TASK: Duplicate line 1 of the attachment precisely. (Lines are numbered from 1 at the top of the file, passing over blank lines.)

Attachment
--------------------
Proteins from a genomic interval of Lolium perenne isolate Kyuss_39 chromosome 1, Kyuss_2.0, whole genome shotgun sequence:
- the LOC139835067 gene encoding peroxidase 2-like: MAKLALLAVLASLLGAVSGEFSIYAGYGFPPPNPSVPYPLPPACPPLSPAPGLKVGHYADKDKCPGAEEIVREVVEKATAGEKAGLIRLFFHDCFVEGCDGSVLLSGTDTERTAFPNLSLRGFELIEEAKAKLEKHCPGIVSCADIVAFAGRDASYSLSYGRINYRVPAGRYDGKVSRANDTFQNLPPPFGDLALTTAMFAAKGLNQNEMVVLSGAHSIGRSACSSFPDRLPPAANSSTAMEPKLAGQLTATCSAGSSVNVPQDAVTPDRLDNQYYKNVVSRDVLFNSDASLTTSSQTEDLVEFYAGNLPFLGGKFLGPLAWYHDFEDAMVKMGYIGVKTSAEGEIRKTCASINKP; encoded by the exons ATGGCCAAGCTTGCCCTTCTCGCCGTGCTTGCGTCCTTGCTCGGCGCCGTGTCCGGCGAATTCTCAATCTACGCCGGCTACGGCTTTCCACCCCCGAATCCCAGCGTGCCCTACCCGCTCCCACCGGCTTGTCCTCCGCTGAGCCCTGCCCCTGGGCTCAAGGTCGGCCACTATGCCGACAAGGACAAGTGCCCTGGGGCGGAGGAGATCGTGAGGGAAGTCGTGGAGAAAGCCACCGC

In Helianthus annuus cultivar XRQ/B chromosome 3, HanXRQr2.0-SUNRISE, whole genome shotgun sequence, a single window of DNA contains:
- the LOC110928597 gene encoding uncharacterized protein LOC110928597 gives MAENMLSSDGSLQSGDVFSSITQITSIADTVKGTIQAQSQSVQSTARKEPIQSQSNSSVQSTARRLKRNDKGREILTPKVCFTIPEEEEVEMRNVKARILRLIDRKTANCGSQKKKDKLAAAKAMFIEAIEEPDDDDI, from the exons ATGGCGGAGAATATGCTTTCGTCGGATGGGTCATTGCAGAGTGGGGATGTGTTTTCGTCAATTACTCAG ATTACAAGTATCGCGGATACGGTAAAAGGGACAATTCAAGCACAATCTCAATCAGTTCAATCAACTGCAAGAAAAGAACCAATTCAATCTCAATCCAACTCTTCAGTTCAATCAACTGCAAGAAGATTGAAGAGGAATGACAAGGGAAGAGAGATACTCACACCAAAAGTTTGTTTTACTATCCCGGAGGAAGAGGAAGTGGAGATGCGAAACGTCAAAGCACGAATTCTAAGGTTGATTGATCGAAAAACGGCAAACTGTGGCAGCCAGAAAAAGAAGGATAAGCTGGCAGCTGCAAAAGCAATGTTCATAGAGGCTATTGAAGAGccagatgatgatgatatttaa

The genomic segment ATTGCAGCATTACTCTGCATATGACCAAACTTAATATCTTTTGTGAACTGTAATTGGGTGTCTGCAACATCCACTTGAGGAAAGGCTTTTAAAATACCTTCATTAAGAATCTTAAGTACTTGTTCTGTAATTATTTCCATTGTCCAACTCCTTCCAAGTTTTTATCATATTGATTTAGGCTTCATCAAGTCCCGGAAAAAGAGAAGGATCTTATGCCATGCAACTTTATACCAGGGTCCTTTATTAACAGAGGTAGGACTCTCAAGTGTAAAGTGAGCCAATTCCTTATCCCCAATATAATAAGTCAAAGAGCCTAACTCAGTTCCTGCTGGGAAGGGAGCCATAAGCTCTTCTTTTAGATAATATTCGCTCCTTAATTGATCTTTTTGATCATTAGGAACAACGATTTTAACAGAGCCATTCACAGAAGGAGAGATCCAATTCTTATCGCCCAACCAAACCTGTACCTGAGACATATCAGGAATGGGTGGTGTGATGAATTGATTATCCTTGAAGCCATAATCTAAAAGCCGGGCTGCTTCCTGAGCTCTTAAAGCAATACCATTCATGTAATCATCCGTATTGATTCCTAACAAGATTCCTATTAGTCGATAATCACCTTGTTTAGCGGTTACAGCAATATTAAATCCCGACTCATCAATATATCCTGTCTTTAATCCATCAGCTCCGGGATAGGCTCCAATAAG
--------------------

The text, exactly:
Proteins from a genomic interval of Lolium perenne isolate Kyuss_39 chromosome 1, Kyuss_2.0, whole genome shotgun sequence: